David Greven, review of

Burt & Monty in FHTE

Initially, Sinatra and Clift hit it off on and off the set, but their friendship ended three years later. At one of Frank’s parties Ole Blue Eyes watched with revulsion as Monty made homosexual overtures to one of his entourage. Later, he had his bodyguards remove Clift from the premises. Harry Cohn most certainly did not want Monty to play Prewitt because he was, ‘no soldier, no boxer, and probably a homosexual’, he said. Director Fred Zinnemann refused to make the picture without him. Clift, who could not convincingly punch his way out of a meringue, is ‘doubled’ in the boxing scene, possibly the worst and most obvious use of a ‘double’ in the history of movies.

Fred Zinnemann - Wikiwand

Director Fred Zinnemann

Speaking of Clift (and Lancaster), Burt was offered his first role as Matthew Garth in Red River, the part that ultimately went to Clift and made him a star. Burt had only just signed to make The Killers, so was forced to reject the (arguably) better role. Then again, he got to play opposite the stunning Ava Gardner. Every cloud, it would seem, has a dirty big silver lining! Perhaps, it was for the best anyway. The star of Red River, John Wayne, was a prominent Republican who would later be actively involved in the McCarthy witch hunts. Lancaster was adamantly opposed to them. The two men would most certainly have not got along. Years later Wayne attempted to get Burt to join him in another western. Lancaster dismissed the idea out of hand.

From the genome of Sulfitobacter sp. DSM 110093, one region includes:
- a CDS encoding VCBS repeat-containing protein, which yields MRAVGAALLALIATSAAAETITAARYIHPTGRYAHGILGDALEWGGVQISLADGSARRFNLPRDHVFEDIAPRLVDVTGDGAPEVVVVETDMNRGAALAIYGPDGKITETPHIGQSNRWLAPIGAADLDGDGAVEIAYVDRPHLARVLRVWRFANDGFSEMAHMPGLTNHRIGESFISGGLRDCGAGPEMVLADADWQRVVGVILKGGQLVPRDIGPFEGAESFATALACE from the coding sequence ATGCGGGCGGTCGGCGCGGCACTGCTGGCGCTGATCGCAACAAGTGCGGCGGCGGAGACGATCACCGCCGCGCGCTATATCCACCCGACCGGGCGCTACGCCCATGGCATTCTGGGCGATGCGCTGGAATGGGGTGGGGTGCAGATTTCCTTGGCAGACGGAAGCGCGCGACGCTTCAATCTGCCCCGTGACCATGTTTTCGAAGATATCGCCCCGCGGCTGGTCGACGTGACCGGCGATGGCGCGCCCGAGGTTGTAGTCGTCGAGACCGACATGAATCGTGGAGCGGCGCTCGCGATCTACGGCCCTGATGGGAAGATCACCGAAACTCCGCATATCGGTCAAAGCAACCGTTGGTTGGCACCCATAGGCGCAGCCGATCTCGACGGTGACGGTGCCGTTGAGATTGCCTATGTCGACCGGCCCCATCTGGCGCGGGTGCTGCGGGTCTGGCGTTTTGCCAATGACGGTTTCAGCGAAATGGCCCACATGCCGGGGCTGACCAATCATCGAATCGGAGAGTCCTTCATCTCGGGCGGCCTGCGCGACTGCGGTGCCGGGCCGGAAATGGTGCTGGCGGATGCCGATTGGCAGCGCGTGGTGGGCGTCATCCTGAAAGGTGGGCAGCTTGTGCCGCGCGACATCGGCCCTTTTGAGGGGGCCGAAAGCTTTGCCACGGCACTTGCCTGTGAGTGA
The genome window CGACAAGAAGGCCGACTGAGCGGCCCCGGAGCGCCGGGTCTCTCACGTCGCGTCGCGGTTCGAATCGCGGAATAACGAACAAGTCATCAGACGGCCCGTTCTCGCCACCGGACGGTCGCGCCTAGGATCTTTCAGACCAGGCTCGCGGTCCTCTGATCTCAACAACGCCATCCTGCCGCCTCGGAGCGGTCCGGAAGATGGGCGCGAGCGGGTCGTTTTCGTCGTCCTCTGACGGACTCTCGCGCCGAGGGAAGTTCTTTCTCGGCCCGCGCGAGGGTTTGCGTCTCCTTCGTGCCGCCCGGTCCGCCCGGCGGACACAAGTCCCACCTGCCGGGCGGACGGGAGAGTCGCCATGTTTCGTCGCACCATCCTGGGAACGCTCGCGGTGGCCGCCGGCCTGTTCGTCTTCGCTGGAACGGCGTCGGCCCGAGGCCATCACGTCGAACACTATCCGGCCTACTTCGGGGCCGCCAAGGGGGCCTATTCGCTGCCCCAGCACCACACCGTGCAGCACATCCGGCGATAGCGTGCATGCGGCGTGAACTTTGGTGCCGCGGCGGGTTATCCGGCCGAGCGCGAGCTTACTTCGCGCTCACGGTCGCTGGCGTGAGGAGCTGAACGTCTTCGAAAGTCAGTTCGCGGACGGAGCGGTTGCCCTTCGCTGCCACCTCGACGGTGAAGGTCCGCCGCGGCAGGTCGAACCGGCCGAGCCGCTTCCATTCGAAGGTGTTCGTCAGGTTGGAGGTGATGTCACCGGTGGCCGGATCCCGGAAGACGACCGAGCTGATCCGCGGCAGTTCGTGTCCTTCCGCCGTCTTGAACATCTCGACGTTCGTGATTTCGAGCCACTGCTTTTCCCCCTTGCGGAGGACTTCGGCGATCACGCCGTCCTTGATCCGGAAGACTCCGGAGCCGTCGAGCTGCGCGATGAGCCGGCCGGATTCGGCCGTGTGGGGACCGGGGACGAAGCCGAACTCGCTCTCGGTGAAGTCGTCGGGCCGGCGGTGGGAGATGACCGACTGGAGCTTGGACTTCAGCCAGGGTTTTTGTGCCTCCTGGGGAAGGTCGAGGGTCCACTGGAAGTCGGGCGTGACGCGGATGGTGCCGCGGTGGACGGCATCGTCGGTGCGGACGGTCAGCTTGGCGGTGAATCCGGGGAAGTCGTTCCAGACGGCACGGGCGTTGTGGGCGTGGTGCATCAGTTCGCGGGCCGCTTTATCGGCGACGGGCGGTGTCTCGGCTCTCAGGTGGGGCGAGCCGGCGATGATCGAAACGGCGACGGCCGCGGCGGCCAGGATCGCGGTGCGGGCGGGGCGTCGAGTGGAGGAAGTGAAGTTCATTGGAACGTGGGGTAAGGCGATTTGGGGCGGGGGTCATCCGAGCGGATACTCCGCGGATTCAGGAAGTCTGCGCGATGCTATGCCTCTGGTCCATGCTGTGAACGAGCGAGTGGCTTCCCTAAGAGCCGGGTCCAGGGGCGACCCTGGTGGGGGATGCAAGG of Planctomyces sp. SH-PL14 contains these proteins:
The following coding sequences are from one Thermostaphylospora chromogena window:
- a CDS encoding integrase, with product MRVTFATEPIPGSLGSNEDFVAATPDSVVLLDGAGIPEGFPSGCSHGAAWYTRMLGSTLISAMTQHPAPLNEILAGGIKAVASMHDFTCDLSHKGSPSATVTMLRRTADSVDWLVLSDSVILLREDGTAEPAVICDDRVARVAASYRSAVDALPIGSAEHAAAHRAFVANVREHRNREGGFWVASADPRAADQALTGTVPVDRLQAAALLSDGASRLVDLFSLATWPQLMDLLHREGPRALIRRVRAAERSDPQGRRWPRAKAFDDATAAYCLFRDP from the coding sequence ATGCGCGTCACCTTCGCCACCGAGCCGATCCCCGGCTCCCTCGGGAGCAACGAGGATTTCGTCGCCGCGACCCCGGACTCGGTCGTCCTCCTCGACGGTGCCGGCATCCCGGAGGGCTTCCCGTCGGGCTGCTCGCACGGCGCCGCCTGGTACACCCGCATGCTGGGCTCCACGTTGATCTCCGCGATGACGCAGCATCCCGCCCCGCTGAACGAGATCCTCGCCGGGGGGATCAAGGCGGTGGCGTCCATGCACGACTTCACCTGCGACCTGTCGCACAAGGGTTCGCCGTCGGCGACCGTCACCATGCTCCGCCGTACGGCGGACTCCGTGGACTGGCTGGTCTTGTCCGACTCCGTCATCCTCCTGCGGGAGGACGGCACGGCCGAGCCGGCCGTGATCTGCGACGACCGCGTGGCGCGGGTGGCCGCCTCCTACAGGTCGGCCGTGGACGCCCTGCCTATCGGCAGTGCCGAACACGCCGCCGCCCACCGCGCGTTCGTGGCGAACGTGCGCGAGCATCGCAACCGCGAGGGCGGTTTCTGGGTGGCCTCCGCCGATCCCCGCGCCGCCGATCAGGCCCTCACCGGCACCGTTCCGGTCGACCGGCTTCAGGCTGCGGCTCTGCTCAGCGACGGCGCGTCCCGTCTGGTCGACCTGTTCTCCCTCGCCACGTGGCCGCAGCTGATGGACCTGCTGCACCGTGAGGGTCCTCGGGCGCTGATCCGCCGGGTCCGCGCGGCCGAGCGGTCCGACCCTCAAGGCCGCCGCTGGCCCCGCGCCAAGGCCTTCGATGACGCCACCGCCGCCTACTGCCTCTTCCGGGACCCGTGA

Monty on Pinterest | Montgomery Clift, Classic Movie Stars and Tom ...

Monty’s debut in Red River

MFAH Film Burt Lancaster Centennial The Killers | Museum of Fine ...

Burt’s debut (with Ava Gardner) in 

The Killers

Nick Cravat, a short, muscular man with a beard, was Burt Lancaster’s circus pal and followed him into the movie business. Nick found it impossible to lose or even disguise his pronounced Brooklyn accent, one that was totally out of place in period pictures such as The Crimson Pirate (1952) and other Lancaster films like The Flame and the Arrow (1950), but the problem was solved by having him portray a deaf mute whenever he appeared on-screen. He would pass away in the same year as Burt – 1994. Lancaster’s wife recalled that Nick’s devotion to Burt was all-consuming, especially after his friend suffered a severe seizure that put him in hospital until February 1991. Between then and 1994 Cravat visited him at home every day, and usually ended up weeping copiously at his bedside. Mrs Lancaster had to regularly ask him to leave because he was depressing her husband. For those last three years of his life Lancaster was totally incapacitated and unable to speak yet, ironically, he would outlive Cravat by several months.

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Burt & his pal Nick in The Crimson Pirate

During the shooting of FHTE Lancaster and Deborah Kerr had an affair off-screen. The delightful Miss Kerr was not the prim and eternally proper woman she usually portrayed on screen. She enjoyed life in a refreshing, open way. When she made Heaven Knows, Mr. Allison, in 1957 with Robert Mitchum, there was a turtle-chasing sequence in which she (playing a Catholic nun) was required to paddle the boat. Director John Huston kept yelling, ‘faster, go faster’ as she paddled furiously. Suddenly, the paddle snapped in two. ‘Is that fucking fast enough?’ she screamed. Mitchum and Huston adored her. Everyone did.

Heaven Knows, Mr. Allison - Wikipedia, the free encyclopedia

Deborah in Heaven Knows Mr. Allison